Memoirs and Services of the late Lieutenant-General Sir S. B.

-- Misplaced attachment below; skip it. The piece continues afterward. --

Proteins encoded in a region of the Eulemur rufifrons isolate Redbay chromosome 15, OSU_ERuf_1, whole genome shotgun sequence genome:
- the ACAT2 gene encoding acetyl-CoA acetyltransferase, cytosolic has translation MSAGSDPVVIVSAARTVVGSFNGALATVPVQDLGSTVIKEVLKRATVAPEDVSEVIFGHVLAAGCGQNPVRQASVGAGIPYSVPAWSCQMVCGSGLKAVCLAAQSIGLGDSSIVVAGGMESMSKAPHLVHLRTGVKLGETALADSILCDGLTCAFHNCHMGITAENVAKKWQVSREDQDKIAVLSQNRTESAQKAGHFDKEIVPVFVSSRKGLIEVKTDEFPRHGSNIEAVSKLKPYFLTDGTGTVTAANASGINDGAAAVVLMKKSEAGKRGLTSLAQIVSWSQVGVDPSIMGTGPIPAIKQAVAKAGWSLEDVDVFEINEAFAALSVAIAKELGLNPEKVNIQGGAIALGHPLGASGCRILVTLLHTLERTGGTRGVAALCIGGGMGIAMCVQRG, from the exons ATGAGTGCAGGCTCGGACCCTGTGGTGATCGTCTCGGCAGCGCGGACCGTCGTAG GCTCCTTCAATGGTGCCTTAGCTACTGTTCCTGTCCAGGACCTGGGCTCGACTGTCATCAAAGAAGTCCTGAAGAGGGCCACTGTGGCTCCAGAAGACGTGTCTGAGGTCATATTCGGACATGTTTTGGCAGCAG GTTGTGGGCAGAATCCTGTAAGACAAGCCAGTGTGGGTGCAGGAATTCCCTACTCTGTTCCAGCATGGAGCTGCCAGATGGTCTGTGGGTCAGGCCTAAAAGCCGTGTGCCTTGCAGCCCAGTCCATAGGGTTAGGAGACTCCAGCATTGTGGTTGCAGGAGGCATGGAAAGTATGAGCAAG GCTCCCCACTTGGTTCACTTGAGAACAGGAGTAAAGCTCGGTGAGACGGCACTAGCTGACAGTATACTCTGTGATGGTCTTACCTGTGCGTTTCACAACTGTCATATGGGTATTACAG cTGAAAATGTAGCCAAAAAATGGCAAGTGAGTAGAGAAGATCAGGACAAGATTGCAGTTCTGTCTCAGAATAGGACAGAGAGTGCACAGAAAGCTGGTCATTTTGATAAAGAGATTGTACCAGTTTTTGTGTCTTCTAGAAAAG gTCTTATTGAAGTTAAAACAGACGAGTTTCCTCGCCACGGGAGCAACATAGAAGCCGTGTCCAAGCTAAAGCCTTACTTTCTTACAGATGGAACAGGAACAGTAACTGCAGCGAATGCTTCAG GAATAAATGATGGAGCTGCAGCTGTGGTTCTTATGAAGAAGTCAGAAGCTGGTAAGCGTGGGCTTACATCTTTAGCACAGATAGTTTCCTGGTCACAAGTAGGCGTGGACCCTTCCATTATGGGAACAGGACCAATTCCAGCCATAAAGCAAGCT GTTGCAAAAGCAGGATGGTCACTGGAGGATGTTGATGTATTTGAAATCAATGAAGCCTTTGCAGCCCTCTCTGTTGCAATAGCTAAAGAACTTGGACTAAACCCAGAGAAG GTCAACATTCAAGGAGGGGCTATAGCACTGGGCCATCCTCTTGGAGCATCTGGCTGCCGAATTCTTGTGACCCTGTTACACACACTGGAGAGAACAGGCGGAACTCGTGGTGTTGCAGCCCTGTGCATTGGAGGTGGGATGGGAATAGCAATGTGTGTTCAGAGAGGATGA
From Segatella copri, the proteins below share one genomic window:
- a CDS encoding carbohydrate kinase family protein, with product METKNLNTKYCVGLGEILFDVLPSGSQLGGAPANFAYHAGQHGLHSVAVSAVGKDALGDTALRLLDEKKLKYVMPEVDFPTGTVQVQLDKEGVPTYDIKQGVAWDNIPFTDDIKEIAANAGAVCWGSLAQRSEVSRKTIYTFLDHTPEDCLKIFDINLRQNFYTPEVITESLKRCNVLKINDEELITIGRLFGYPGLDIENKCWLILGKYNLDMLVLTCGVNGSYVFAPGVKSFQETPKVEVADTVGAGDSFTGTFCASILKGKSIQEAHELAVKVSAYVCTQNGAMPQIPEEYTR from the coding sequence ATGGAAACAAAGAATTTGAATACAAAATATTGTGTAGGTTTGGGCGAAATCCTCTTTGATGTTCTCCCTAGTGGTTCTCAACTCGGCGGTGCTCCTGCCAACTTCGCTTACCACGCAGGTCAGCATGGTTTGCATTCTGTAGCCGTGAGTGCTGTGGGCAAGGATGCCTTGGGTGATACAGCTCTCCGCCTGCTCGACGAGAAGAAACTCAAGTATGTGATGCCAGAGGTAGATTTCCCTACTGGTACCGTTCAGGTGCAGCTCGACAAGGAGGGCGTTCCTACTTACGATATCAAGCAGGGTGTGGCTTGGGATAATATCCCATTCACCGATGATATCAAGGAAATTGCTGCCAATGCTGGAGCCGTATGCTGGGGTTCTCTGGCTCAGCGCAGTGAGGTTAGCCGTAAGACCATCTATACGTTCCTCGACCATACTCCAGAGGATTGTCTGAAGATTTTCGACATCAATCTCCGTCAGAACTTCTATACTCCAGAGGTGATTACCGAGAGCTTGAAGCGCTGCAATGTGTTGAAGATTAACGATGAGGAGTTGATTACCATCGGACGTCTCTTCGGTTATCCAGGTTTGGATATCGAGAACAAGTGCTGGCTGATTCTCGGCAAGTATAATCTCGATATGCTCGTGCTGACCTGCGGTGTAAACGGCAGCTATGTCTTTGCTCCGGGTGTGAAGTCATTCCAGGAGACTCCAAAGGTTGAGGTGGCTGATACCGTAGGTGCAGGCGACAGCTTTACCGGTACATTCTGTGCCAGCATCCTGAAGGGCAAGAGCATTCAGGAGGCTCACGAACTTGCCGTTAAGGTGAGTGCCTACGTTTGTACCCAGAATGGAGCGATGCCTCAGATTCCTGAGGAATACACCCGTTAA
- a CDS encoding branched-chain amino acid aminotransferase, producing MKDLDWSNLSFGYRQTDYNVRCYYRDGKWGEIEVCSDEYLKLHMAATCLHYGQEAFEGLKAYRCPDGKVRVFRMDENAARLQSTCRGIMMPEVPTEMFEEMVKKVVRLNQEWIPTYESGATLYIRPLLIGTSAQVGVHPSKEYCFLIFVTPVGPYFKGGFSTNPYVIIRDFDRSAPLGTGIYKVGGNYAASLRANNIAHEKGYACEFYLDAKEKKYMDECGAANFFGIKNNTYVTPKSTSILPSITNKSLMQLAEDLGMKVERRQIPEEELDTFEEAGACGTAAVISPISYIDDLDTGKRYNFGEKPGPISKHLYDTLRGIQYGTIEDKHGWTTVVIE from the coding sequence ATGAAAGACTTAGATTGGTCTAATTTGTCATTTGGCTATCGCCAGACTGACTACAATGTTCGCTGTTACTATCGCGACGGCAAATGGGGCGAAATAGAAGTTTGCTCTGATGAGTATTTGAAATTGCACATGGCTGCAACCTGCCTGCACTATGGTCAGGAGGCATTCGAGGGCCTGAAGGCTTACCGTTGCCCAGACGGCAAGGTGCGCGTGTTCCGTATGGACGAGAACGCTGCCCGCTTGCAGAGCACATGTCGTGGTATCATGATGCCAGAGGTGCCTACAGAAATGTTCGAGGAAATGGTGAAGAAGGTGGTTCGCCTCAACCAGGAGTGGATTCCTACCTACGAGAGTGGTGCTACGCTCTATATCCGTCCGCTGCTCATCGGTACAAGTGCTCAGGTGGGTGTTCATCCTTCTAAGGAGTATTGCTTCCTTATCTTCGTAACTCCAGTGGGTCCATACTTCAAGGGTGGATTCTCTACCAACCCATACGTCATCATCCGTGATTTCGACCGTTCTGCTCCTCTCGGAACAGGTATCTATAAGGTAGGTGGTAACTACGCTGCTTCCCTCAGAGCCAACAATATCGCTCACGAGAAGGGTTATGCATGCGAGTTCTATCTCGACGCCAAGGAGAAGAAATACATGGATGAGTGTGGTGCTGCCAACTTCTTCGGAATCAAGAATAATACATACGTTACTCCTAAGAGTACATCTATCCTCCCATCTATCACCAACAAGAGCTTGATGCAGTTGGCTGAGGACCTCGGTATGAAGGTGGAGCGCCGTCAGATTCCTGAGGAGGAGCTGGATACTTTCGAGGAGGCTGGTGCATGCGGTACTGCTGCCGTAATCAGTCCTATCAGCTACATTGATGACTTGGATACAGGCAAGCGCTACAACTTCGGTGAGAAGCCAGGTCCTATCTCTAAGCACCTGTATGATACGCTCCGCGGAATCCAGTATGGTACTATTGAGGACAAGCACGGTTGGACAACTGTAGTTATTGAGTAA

Ellis, K.C.B. Edited by Lady Ellis. (Saunders and Otley.)—The late Sir S. B. Ellis performed the duties that devolve upon an officer of marines with satisfaction to his country and advantage to himself. His life was not passed amongst exciting scenes, nor did he possess any powers of observation or description which were calculated to lend a charm to occurrences of a common-place character. He was principally engaged in China, and he found out by going there that we are all creatures of habit, and that "such is the frailty of man's nature, that there, as else- where, the exalted and rich are too frequently the slaves of their own inordinate desires and appetites." This is a fair specimen of the reflec- tions that are recorded in the diary upon which this volume is founded, and is Abel:Lc as interesting as the rest of the contents. The gallant chronicler jotted down with tolerable regularity all that happened in his cruises off the coasts of Spain and. North America, and especially in the Chinese War of 1841; but not much did happen, and the reader mast be prepared to accept as limited an amount of incident as the ordinary career of an officer of marines could well present. We are sorry that there is not more in the book, as the publication is intended to redress the wrong that "a routine law" is supposed. to have inflicted upon the family of the deceased veteran. He married after sixty, and though he survived the event some fourteen years, did not, it appears, confer upon his widow the right to a pension. This was the more unfortunate, inas- much as the year after his marriage he contrived to lose all his savings in connection with the "Direct Exeter and Plymouth Railway."